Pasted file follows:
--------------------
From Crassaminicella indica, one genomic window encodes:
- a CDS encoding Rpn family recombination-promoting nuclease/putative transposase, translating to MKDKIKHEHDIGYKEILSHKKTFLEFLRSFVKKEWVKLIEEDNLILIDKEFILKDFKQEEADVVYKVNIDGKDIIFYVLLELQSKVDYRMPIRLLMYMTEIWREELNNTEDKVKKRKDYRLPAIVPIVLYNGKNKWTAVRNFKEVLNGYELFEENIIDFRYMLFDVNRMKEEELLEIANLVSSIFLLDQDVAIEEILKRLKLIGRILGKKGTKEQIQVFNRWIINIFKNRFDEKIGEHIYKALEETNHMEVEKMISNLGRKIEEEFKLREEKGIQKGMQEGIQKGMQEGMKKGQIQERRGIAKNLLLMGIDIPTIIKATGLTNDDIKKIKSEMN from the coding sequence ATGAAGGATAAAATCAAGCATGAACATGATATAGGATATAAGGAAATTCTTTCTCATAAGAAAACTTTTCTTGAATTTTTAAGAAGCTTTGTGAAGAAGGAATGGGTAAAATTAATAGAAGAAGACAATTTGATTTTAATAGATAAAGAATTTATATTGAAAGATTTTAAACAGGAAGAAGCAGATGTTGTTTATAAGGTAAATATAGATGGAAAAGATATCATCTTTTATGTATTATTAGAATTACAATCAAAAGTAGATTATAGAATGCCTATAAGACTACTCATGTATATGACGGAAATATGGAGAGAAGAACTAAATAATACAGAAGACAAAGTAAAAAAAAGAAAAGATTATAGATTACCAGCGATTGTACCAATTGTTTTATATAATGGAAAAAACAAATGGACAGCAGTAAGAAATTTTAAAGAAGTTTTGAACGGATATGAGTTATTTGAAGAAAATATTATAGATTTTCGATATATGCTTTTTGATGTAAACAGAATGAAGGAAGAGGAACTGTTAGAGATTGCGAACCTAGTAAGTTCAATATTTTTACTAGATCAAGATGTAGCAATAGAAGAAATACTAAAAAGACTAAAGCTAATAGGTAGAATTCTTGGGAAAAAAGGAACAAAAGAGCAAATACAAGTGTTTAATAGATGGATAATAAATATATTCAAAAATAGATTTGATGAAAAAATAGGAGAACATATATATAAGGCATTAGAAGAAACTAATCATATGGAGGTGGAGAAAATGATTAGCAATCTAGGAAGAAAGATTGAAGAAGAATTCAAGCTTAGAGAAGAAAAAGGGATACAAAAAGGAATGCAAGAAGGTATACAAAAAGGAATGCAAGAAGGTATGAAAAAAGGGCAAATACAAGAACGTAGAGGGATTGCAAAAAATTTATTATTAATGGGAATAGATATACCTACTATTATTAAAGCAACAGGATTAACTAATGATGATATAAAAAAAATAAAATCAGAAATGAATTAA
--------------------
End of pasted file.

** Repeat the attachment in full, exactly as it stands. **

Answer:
From Crassaminicella indica, one genomic window encodes:
- a CDS encoding Rpn family recombination-promoting nuclease/putative transposase, translating to MKDKIKHEHDIGYKEILSHKKTFLEFLRSFVKKEWVKLIEEDNLILIDKEFILKDFKQEEADVVYKVNIDGKDIIFYVLLELQSKVDYRMPIRLLMYMTEIWREELNNTEDKVKKRKDYRLPAIVPIVLYNGKNKWTAVRNFKEVLNGYELFEENIIDFRYMLFDVNRMKEEELLEIANLVSSIFLLDQDVAIEEILKRLKLIGRILGKKGTKEQIQVFNRWIINIFKNRFDEKIGEHIYKALEETNHMEVEKMISNLGRKIEEEFKLREEKGIQKGMQEGIQKGMQEGMKKGQIQERRGIAKNLLLMGIDIPTIIKATGLTNDDIKKIKSEMN from the coding sequence ATGAAGGATAAAATCAAGCATGAACATGATATAGGATATAAGGAAATTCTTTCTCATAAGAAAACTTTTCTTGAATTTTTAAGAAGCTTTGTGAAGAAGGAATGGGTAAAATTAATAGAAGAAGACAATTTGATTTTAATAGATAAAGAATTTATATTGAAAGATTTTAAACAGGAAGAAGCAGATGTTGTTTATAAGGTAAATATAGATGGAAAAGATATCATCTTTTATGTATTATTAGAATTACAATCAAAAGTAGATTATAGAATGCCTATAAGACTACTCATGTATATGACGGAAATATGGAGAGAAGAACTAAATAATACAGAAGACAAAGTAAAAAAAAGAAAAGATTATAGATTACCAGCGATTGTACCAATTGTTTTATATAATGGAAAAAACAAATGGACAGCAGTAAGAAATTTTAAAGAAGTTTTGAACGGATATGAGTTATTTGAAGAAAATATTATAGATTTTCGATATATGCTTTTTGATGTAAACAGAATGAAGGAAGAGGAACTGTTAGAGATTGCGAACCTAGTAAGTTCAATATTTTTACTAGATCAAGATGTAGCAATAGAAGAAATACTAAAAAGACTAAAGCTAATAGGTAGAATTCTTGGGAAAAAAGGAACAAAAGAGCAAATACAAGTGTTTAATAGATGGATAATAAATATATTCAAAAATAGATTTGATGAAAAAATAGGAGAACATATATATAAGGCATTAGAAGAAACTAATCATATGGAGGTGGAGAAAATGATTAGCAATCTAGGAAGAAAGATTGAAGAAGAATTCAAGCTTAGAGAAGAAAAAGGGATACAAAAAGGAATGCAAGAAGGTATACAAAAAGGAATGCAAGAAGGTATGAAAAAAGGGCAAATACAAGAACGTAGAGGGATTGCAAAAAATTTATTATTAATGGGAATAGATATACCTACTATTATTAAAGCAACAGGATTAACTAATGATGATATAAAAAAAATAAAATCAGAAATGAATTAA